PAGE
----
Lefkovitz: I learned this as a beginning analyst that rising interest rates are like kryptonite for dividend payers because they make cash and fixed-income instruments, they raise the yields on those, less volatile instruments, and they make them more attractive from an income perspective relative to dividends, which are equities and more volatile. Rising interest rates also raise the debt-service burden for a lot of companies and the dividend-rich sections of the market. So, that’s the theory.
Dziubinski: And we’ve seen something again, sort of like the growth stocks: one thing one year, one thing the next year. So, dividend stocks actually did really well last year as the Fed was starting to increase interest rates. And boy, it hasn’t been fun being a dividend stock investor in 2023.
Lefkovitz: That’s absolutely right. Last year, the yield on our core bond index went from 1.7% at the start of 2022 to 4.5% at the end. So, just a really dramatic spike in yields. And yet, our dividend indexes, some of them were actually in positive territory last year, even as the overall equity market was down. So, that was a head-scratcher. I don’t think it had anything to do with interest rates. I think it was the fact that the dividends, a lot of dividend-rich areas, did well last year, like energy was the best-performing equity sector, more defensive areas like healthcare and utilities and consumer staples lost a lot less than technology and the growth areas of the market that we talked about earlier.
Dziubinski: And then this year?
Lefkovitz: This has been a struggle for dividend payers. As you’ve covered, Susan, it’s been a narrow market this year, led by the Magnificent Seven and by growth stocks and the theme of artificial intelligence. It hasn’t been a disaster for dividend payers, but it hasn’t been a particularly good year.
Bonds Don’t Always Cushion Stock Market Losses
Dziubinski: Then of course in 2022—we’ll go back a little bit before 2023 here—investors learned the hard way that no, bonds don’t always cushion stock market losses. Let’s go through a little bit of what happened in 2022.
Lefkovitz: This was a real surprise for investors that were accustomed to seeing high-quality bonds hold up really well in bear markets for equities. The three previous bear markets for equities, our Morningstar US Core Bond Index was positive, even as the broad equity market was down over 20%. That would include the first quarter of 2020, the onset of the pandemic, the financial crisis of ‘08, and then the early 2000s after the dot-com bubble burst. Last year, both stocks and bonds really took it on the chin. Our Multi Asset Index was down about 16%. That’s the 60-40 version. We heard a lot about the death of 60-40, the death of diversification. This year, it’s back. Bonds are down slightly, and stocks are up. So, they are moving in separate directions this year.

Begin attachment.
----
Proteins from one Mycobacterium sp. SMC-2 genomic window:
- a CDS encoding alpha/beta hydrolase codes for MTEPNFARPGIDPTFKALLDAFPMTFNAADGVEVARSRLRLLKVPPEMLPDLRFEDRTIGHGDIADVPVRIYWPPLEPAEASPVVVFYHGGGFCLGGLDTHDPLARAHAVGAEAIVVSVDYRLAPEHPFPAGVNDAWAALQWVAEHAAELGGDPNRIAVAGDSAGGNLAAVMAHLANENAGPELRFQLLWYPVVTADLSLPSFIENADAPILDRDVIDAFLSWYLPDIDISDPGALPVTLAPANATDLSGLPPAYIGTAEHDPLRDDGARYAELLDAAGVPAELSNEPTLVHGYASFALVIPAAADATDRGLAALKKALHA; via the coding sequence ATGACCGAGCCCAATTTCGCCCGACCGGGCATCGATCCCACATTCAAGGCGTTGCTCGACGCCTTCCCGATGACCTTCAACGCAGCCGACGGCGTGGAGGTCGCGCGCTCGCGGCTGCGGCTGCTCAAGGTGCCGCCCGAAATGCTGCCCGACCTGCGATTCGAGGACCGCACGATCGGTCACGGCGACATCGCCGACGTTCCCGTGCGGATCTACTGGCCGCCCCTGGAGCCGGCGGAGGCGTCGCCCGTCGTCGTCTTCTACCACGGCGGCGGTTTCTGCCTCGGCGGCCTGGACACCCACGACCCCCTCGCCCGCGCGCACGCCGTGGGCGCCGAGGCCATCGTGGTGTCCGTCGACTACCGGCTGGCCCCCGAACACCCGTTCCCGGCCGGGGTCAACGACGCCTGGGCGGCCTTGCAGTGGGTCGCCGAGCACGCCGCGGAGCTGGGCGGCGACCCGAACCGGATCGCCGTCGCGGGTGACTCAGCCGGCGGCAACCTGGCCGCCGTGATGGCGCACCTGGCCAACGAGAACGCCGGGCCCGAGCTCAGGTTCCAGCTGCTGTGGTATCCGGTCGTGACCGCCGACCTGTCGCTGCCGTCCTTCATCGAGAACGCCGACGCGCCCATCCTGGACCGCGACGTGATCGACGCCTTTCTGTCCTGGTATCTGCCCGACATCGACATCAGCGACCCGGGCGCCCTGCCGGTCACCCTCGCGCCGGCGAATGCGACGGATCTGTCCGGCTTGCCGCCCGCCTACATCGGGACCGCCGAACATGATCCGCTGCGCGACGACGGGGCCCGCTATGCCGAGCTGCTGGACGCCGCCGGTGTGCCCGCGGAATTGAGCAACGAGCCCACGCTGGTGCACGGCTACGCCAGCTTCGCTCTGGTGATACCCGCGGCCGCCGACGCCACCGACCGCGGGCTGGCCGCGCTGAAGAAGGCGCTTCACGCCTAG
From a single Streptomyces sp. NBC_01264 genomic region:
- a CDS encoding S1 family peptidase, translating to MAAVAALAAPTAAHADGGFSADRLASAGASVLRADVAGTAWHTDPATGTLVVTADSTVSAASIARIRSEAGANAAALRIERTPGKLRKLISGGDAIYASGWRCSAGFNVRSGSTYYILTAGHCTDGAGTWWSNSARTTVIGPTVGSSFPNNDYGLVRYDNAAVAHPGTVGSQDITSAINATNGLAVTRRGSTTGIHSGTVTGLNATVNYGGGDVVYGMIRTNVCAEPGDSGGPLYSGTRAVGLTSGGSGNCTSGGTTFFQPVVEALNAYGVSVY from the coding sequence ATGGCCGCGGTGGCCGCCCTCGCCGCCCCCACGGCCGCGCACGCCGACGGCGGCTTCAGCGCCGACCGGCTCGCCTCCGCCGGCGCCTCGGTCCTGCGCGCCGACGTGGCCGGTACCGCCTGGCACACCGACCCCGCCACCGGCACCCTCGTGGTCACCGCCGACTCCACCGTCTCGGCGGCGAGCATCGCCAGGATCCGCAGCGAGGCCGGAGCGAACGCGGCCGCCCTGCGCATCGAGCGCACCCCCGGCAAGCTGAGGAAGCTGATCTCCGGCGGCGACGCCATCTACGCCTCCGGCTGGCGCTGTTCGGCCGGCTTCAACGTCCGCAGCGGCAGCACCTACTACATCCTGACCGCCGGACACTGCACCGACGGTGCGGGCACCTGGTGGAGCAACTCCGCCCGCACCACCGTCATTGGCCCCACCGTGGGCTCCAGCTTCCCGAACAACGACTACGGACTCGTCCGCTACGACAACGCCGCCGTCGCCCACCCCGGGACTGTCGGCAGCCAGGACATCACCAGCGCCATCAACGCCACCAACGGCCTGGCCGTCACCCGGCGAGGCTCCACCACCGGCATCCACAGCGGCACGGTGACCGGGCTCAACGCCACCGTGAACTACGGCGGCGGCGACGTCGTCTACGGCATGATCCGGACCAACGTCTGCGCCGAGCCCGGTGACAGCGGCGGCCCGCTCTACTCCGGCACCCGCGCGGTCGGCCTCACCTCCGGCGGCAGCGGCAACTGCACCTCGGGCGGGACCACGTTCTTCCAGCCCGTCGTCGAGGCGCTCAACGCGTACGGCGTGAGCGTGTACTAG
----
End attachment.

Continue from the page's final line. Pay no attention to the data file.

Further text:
Should Investors Ignore Conventional Wisdom?
Dziubinski: Let’s take a step back. What’s an investor supposed to do, Dan? Ignore this conventional wisdom when it comes to investing? Or are you supposed to be building a portfolio that’s not only for the unexpected but for the unconventional? What do we do?
Lefkovitz: I mean, I think you have to be really skeptical of a lot of these rules of thumb. There’s less certainty, there’s less predictability in investing than we’d like to think. When it comes to the way that assets interact, the forces that move markets, which investments best suit the macro environment. We don’t have the immutable laws of physics in investing. So, what’s an investor to do? I mean, far be it for me to give investment advice, but I think there’s a lot of merit to just building a strategic asset allocation and sticking with it through thick and thin, rebalancing periodically. Our Mind the Gap study at Morningstar shows the cost of investors mistiming their entry and exit points, trying to get cute with tactical allocations, trying to time the macro environment and making bets on interest rates.
I think another approach with a lot of merit is to use valuation, just be really long-term about it. A lot of the rotations that we have talked about here today can be explained with valuation. Our equity research team, they called a lot of these things. Going into 2022, they said that tech stocks were overvalued, then they crashed. They said tech stocks were undervalued coming into 2023, and they’ve rebounded. It doesn’t always happen that quickly. So, the big caveat with valuation is that you have to be long-term and be patient because it can take time for price and intrinsic value to converge.
Dziubinski: Well, Dan, it’s great to see you. Thank you for your time. And maybe we’ll get back together this time next year and talk about what conventional wisdom in 2024 just didn’t sort of pan out.
Lefkovitz: There will be more surprises. We can be sure about that.
Dziubinski: That’s right. Good to see you. Thank you.
Lefkovitz: You too.
Dziubinski: I’m Susan Dziubinski with Morningstar. Thanks for tuning in.